NOSQL Course

Introduction

NoSQL stands for NotOnlySQL (or non-SQL). They are not "forbidding" you to use relational databases, but they are saying that relational databases aren't the only kind of databases. NoSQL databases became quite popular around 2010 (while they exist since 1960), and they are used by a lot of actors like Google, Microsoft, Facebook, or Twitter.

NoSQL databases are great when there is a great amount of unstructured (or semi-structured) data. It means that you can add/remove fields, so you can have two "users" having different fields. This is allowing you to add fields when they are needed, and increase performances.

We got 4 majors kinds of NoSQL databases models/stores

  • Key-value: a key-value system
  • Document: data stored as documents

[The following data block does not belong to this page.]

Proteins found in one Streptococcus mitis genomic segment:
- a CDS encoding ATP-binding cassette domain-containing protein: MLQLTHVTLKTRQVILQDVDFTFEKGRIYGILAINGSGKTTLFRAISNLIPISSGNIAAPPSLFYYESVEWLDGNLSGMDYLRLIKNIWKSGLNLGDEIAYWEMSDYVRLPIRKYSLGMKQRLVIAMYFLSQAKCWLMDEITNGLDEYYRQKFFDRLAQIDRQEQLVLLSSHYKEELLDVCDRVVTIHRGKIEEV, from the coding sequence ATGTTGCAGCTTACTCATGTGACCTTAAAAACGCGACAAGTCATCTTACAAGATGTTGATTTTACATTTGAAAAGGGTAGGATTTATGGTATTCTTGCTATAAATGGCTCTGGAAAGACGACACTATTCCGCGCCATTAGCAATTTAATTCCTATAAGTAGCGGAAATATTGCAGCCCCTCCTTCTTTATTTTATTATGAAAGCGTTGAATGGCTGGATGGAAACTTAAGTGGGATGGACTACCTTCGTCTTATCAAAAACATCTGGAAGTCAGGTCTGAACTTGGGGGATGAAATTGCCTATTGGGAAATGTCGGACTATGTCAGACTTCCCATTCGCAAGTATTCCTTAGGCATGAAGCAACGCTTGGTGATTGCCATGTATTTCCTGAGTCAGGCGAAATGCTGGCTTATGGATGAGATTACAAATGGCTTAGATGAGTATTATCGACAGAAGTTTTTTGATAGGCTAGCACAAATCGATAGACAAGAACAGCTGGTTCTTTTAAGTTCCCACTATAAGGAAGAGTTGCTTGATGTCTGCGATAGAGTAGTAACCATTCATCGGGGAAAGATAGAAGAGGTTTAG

• Columnar: using a key-column system, with "column" a bunch of values
  • Graph: nodes and edges

Note: Since 2019, the GQL (Graph Query Language) may become the database query language for Graph databases (GDB) like the SQL for relational databases, but it seems they are still working on it.


Cypher

  • Needs register πŸ™„
  • Cloud (free version available) or local database
  • Open-source ✨
  • The syntax looks like SQL
  • easy to learn
  • easy to make a "mistake", I mean a working query that is in fact not doing what you want πŸ™„πŸ€š

MongoDB

  • No register πŸš€
  • Cloud (free version available) or local database
  • Open-source ✨
  • JSON πŸ‘
  • Almost no syntax πŸ“š
  • Hard to reference something πŸ™„ (No relationships/edges/...)

Sources